Is it just me or are others finding that they’re getting more and more brazen sales solicitations of various kinds from their new “friends,” “followers,” and “connections” than in the past?
It seems that when I friend or follow or connect with someone I’m far more likely now than in the past to get a direct message or inmail or email thanking me for following and “as a special gift” they offer me a super duper deal on their services or books or whatever.
Often I’ll get an inmail thanking me for the connection and since they know that I’d love to follow their company page on Facebook they’ve taken the liberty to provide the link.
Other times it is an outright blatant solicitation to sell me something without even the guise of a special offer.
And sometimes it’s more subtle with an invitation to get to know one another on the phone—that within 30 seconds becomes a hard-line sales pitch.
It may simply be because more and more sellers are using Twitter, LinkedIn, Facebook, and other social media and they’re ignorant of proper social media etiquette.
But it might also be a symptom of something more fundamental–the hazard of using a medium that is inherently unsocial—a computer.
Rude and obnoxious anonymous postings on forums and blogs have long been issues, along with the occasional in your face attempt to sell from a new friend, follower or connection.
I’ve always chalked up the clumsy sales attempt as simply an etiquette error. The rude and obnoxious comments on blogs and forums I’ve assumed was simply a result of having the luxury of being anonymous combined with “talking” to an inanimate computer screen.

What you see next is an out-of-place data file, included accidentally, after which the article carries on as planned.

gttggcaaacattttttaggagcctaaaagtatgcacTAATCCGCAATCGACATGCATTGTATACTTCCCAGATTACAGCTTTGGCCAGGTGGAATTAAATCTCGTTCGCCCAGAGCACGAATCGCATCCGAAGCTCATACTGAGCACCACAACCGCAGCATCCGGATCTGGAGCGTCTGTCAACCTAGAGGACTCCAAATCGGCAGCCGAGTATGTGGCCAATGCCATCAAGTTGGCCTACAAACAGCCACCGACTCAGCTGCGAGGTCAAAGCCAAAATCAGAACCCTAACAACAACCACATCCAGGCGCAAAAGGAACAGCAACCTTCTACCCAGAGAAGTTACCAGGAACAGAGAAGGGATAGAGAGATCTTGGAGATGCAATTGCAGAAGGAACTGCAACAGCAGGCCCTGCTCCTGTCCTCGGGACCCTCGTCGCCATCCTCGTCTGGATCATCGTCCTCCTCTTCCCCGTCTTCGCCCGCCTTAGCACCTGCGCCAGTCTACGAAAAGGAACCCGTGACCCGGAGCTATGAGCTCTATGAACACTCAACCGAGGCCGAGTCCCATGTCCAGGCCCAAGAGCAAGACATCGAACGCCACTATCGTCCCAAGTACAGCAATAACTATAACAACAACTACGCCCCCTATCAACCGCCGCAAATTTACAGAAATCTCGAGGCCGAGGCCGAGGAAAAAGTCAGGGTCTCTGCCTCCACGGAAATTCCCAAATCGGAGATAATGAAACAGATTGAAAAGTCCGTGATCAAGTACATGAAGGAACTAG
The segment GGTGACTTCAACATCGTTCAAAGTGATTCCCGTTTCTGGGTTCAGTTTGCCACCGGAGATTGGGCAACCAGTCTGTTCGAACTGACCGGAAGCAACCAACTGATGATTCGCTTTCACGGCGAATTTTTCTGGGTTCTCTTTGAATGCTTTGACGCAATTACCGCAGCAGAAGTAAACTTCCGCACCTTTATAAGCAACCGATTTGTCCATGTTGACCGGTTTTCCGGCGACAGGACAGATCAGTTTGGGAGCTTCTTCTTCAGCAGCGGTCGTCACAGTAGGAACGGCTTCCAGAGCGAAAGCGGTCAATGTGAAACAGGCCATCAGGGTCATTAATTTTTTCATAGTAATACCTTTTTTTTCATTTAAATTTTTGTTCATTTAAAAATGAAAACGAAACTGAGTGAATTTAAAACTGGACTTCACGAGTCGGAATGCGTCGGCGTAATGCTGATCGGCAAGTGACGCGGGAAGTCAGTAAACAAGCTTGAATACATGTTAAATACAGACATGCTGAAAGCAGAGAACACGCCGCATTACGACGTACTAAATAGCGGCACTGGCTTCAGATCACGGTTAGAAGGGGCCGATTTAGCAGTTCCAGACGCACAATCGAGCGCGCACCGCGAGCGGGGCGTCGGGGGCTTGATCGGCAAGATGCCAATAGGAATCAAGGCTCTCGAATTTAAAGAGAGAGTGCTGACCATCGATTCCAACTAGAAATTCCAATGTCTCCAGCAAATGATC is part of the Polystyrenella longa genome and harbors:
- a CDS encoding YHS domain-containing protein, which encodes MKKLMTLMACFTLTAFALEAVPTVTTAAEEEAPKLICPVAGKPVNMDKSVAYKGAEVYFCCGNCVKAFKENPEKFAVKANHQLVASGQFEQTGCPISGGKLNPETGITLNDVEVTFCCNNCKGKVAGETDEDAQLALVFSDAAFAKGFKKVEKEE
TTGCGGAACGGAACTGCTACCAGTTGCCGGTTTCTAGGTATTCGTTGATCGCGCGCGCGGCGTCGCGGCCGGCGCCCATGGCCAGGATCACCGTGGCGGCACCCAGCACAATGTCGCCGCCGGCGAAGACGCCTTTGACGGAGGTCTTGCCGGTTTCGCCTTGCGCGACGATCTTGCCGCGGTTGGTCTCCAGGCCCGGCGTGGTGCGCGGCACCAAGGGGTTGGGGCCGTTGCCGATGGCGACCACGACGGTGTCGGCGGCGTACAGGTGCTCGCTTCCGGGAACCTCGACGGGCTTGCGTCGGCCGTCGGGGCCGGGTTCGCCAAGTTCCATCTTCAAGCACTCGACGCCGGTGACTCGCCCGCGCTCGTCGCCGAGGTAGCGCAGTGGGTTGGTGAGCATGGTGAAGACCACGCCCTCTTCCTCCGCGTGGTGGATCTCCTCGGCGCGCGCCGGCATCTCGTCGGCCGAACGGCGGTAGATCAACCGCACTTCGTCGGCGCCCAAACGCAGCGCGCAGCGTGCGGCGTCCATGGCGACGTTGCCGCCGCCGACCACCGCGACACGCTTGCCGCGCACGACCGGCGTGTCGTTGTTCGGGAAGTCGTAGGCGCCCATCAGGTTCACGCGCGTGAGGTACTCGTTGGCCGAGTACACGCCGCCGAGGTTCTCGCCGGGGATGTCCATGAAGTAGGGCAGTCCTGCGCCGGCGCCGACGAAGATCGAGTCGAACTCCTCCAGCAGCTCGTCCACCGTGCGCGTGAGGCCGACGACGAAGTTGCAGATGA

But I’m beginning to think that there is a deeper inherent problem with social media than simply learning proper social media etiquette–and that problem is the impersonal nature of the computer itself.
Even though intellectually we know our emails, direct messages and inmails are going to another human, we are interacting with an inanimate object to talk to someone we do not know and whom know little to nothing about.
Our message is then received by someone who is looking at an impersonal screen while reading the words of someone they do not know and many very well have never heard of before.
That is not a humanizing combination. In fact, it makes it easy to dehumanize the other person because in a sense we’re not talking to a person until we get to know them a bit on a personal level.
In addition we may have a tendency to misinterpret the other person’s meaning when they friended or followed us. Maybe they were looking to make a connection not because they were chomping at the bit to buy our stuff.
But when dealing with a faceless person who we do not know and who we only have the barest of connections with it is easy to forget about their side of the equation and go full bore to satisfy our wants and needs.
The direct messages, emails, and inmails we receive from other sellers should teach us a couple of hard and fast lessons:
- Slow down and consider why the other person might be wanting to connect with you—and realize that more than likely it isn’t because they’re dying to buy from you.
- Use the same rules of engagement you’d use if you met the person at a social gathering. People are looking to make connections for all kinds of reasons but no matter the reason, trust and respect must be earned and built and that takes time.
Forget trying to push your wares or your website or your Facebook page as soon as you connect with someone. Don’t screw up your new connection by immediately sending an unwanted, self-serving sales piece. You may be typing to an inanimate computer screen, you may not know much about the person you’re writing to, and you may be anxious to make a sale, but the one thing you can count on is that whomever you’re writing to won’t appreciate being treated like a dollar sign to be rung up on the cash register.